Interestingly, the one person whose pain has been the most constant reveals the least amount of it here. Elliot’s depression has been crippling him as of late, his attempt to re-enter the world on the side of the counterrevolutionary project against Fsociety returning him to the sad state of mind he was in before this all began. And when he’s in the midst of the fight, co-existing with Mr. Robot, he’s continually manipulating friends and family in ways of which he’s not even aware. But in this episode, there’s one moment that lands with sickening force: During his attempted interrogation of Darlene, she tells him to get out, that he’s not going to hurt her again...and he freezes. It’s the first time he’s been explicitly told that his alter ego has attacked someone he loves, and the realization of that harm bruises him.
No matter his inability to let go, to not want the struggle against Fsociety’s conspirators to end, he can’t stomach Darlene bearing the brunt of Robot’s outbursts. It’s what leads him to insist, “Whatever he does...it’s not me,” to his sister. “I know,” she replies gently. But even that’s not enough: He finally apologizes for pushing her away, for not treating her like he should, the two even making a vengeance pact to ensure they’ll kill whoever offs the other sibling. The hug they share is meaningful, but that thread of heartbreak underlines it, because we, like Darlene, know this may be the last hug she ever gets from him. Giving him the Polaroid isn’t just a fond memento. It’s her own apology. She’s taken his trust—she at least wants to return a piece of his past in exchange.
Who is the mysterious man who shot the most recent Fsociety video? The only clue is a flicker of his eyes when Dom mentions Whiterose during their interrogation. She’s right: The Dark Army would never make it so easy to find one of them (and definitely not alive), unless that was the plan all along. Which means he’s either a potential escapee from the conspiracy or he’s a plant, there to sucker the FBI into a false sense of progress. Conversely, he could have nothing to do with them; maybe he’s something either Whiterose or Mr.Robot came up with on their own, one piece of a larger puzzle to which we can’t yet see the bigger picture. He’s the only new element introduced, as the other plot strands proceed apace: Darlene discovered Angela is working with Robot. Irving convinces Wellick to adopt a plan that presumably resembles Angela’s, moving all the paperwork over the weekend in order to be ready for stage two on Monday. And Robot himself is fuming, worried the “glitching” that returned Elliot to his body may happen again.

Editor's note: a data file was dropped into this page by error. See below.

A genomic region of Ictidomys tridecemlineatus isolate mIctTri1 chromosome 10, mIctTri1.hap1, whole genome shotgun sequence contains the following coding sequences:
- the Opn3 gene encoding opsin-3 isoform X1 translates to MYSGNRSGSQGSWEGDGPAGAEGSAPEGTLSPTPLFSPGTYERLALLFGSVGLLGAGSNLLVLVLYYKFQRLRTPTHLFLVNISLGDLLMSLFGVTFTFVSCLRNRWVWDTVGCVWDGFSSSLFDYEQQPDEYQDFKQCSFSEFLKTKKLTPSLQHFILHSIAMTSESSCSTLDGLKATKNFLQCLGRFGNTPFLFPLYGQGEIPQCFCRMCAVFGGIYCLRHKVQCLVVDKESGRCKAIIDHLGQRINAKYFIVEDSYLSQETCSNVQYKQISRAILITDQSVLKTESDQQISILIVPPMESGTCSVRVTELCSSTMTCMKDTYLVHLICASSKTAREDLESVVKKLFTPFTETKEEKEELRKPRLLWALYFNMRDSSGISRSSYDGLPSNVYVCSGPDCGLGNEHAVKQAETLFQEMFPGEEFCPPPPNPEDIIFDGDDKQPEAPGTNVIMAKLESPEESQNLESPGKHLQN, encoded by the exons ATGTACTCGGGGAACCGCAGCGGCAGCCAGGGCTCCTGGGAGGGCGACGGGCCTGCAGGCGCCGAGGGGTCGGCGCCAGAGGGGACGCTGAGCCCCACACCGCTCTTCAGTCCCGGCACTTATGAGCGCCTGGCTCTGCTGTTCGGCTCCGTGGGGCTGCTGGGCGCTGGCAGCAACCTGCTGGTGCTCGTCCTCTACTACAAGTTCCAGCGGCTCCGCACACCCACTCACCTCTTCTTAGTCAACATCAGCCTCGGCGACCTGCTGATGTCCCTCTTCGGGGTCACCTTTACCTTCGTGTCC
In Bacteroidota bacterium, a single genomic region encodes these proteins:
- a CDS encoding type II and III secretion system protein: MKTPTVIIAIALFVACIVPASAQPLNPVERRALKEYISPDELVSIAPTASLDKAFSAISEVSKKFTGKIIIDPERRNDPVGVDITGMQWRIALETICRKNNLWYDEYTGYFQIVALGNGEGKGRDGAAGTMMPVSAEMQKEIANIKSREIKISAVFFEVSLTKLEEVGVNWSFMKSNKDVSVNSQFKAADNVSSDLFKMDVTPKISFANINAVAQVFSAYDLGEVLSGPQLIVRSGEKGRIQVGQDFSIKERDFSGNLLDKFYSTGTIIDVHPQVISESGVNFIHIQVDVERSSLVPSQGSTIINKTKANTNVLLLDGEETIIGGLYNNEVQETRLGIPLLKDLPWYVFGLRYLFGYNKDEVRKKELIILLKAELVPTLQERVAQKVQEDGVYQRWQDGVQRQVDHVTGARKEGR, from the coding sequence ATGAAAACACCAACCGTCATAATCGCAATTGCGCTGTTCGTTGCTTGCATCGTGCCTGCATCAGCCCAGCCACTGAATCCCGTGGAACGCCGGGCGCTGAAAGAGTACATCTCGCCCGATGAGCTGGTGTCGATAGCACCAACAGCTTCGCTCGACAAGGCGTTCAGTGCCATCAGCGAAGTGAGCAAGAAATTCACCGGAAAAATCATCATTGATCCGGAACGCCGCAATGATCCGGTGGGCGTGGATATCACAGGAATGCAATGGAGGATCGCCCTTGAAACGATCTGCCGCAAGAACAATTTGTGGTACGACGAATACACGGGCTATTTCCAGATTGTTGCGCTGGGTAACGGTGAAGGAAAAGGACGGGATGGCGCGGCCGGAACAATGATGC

But betrayal bookends this installment of Mr. Robot, and Darlene’s soul is the real theme running throughout everything that happens. What she’ll do next is anyone’s guess. Elliot’s last words to us are familiar ones: “Please tell me you know what’s happening.” We do, Elliot, but what little we know, you’re really not going to want to hear.
- Darlene finally calls out the fact that Dom plays the pronoun game.
- Irving saying of the week: “No can do, Kathmandu.”
- Returning to Shayla’s apartment was a surprisingly poignant moment after all this time.
- Mr. “Fsociety is my leader” was eating Fruity Pebbles and watching Love, Actually when the FBI picked him up.
- Noteworthy music cues of the week: Bruce Hornsby’s “The Way It Is” during Irving and Angela’s meeting at Redwheelbarrow BBQ; Chvrches’ “Under The Tide” during Darlene and Dom’s bar meetup; and Elliot Smith’s super-depressing “Everything Means Nothing To Me” during Darlene’s closing scene.
- I’m enjoying Bobby Cannavale’s presence, but he does still feel a bit out of place in this universe. I’m inclined to agree with the commenter who mentioned it’s like someone wandered in from the set of Fargo.
- Elliot’s stammering excuse to Angela at work was a welcome moment of levity. “That was a terrible lie.”
- Also, if this was an elegy for Darlene, at least she got to go out with a good line that wasn’t even based on cutting down someone else: “I just did an 8-ball, so I’m golden.”